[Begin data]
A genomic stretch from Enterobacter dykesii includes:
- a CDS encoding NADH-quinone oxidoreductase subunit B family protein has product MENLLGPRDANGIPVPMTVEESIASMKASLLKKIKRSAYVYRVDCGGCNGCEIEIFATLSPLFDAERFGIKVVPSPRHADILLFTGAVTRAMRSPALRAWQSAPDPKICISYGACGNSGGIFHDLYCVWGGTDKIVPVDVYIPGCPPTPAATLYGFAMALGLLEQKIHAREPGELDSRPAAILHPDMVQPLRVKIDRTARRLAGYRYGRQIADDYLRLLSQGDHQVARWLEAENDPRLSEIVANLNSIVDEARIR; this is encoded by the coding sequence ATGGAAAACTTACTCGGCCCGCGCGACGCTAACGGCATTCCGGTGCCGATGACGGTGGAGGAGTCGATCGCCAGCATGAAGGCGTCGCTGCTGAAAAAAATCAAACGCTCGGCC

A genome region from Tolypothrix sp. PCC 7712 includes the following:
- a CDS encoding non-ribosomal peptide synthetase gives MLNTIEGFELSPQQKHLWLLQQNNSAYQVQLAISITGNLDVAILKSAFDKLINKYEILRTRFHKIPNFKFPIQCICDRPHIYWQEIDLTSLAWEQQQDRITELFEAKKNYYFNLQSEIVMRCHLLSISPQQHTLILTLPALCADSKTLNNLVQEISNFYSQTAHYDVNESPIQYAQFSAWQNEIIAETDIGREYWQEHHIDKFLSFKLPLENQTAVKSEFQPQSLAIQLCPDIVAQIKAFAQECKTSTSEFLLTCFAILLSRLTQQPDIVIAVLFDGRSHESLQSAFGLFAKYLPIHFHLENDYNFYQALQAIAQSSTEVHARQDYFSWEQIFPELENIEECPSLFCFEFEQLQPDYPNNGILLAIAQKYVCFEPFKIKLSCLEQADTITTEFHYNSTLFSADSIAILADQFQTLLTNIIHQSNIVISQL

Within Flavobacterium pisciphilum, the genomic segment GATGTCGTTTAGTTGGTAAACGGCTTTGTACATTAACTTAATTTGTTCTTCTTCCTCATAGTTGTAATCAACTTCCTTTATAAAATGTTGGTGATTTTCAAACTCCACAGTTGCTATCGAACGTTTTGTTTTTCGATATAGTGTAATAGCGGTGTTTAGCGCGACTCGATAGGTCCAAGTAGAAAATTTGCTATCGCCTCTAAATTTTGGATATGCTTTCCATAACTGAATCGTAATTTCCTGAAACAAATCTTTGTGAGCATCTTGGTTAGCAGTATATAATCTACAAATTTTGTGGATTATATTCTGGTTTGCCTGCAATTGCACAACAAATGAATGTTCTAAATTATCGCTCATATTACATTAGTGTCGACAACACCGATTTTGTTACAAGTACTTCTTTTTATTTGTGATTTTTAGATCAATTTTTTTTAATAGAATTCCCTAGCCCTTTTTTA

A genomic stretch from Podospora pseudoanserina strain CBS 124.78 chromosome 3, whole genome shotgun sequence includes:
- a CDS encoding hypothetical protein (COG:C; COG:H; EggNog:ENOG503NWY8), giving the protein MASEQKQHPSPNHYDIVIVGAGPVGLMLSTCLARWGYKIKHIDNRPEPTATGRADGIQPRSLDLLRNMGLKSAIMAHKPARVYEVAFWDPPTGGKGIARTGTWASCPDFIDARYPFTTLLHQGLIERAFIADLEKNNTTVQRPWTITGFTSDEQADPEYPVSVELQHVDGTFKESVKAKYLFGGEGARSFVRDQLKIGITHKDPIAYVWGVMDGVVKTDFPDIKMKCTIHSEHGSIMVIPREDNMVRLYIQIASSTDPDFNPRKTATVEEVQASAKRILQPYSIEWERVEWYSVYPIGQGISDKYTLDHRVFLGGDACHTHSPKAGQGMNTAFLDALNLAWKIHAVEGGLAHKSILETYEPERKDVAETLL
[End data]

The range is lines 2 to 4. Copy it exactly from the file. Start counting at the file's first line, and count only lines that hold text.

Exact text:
- a CDS encoding NADH-quinone oxidoreductase subunit B family protein has product MENLLGPRDANGIPVPMTVEESIASMKASLLKKIKRSAYVYRVDCGGCNGCEIEIFATLSPLFDAERFGIKVVPSPRHADILLFTGAVTRAMRSPALRAWQSAPDPKICISYGACGNSGGIFHDLYCVWGGTDKIVPVDVYIPGCPPTPAATLYGFAMALGLLEQKIHAREPGELDSRPAAILHPDMVQPLRVKIDRTARRLAGYRYGRQIADDYLRLLSQGDHQVARWLEAENDPRLSEIVANLNSIVDEARIR; this is encoded by the coding sequence ATGGAAAACTTACTCGGCCCGCGCGACGCTAACGGCATTCCGGTGCCGATGACGGTGGAGGAGTCGATCGCCAGCATGAAGGCGTCGCTGCTGAAAAAAATCAAACGCTCGGCC

A genome region from Tolypothrix sp. PCC 7712 includes the following:
- a CDS encoding non-ribosomal peptide synthetase gives MLNTIEGFELSPQQKHLWLLQQNNSAYQVQLAISITGNLDVAILKSAFDKLINKYEILRTRFHKIPNFKFPIQCICDRPHIYWQEIDLTSLAWEQQQDRITELFEAKKNYYFNLQSEIVMRCHLLSISPQQHTLILTLPALCADSKTLNNLVQEISNFYSQTAHYDVNESPIQYAQFSAWQNEIIAETDIGREYWQEHHIDKFLSFKLPLENQTAVKSEFQPQSLAIQLCPDIVAQIKAFAQECKTSTSEFLLTCFAILLSRLTQQPDIVIAVLFDGRSHESLQSAFGLFAKYLPIHFHLENDYNFYQALQAIAQSSTEVHARQDYFSWEQIFPELENIEECPSLFCFEFEQLQPDYPNNGILLAIAQKYVCFEPFKIKLSCLEQADTITTEFHYNSTLFSADSIAILADQFQTLLTNIIHQSNIVISQL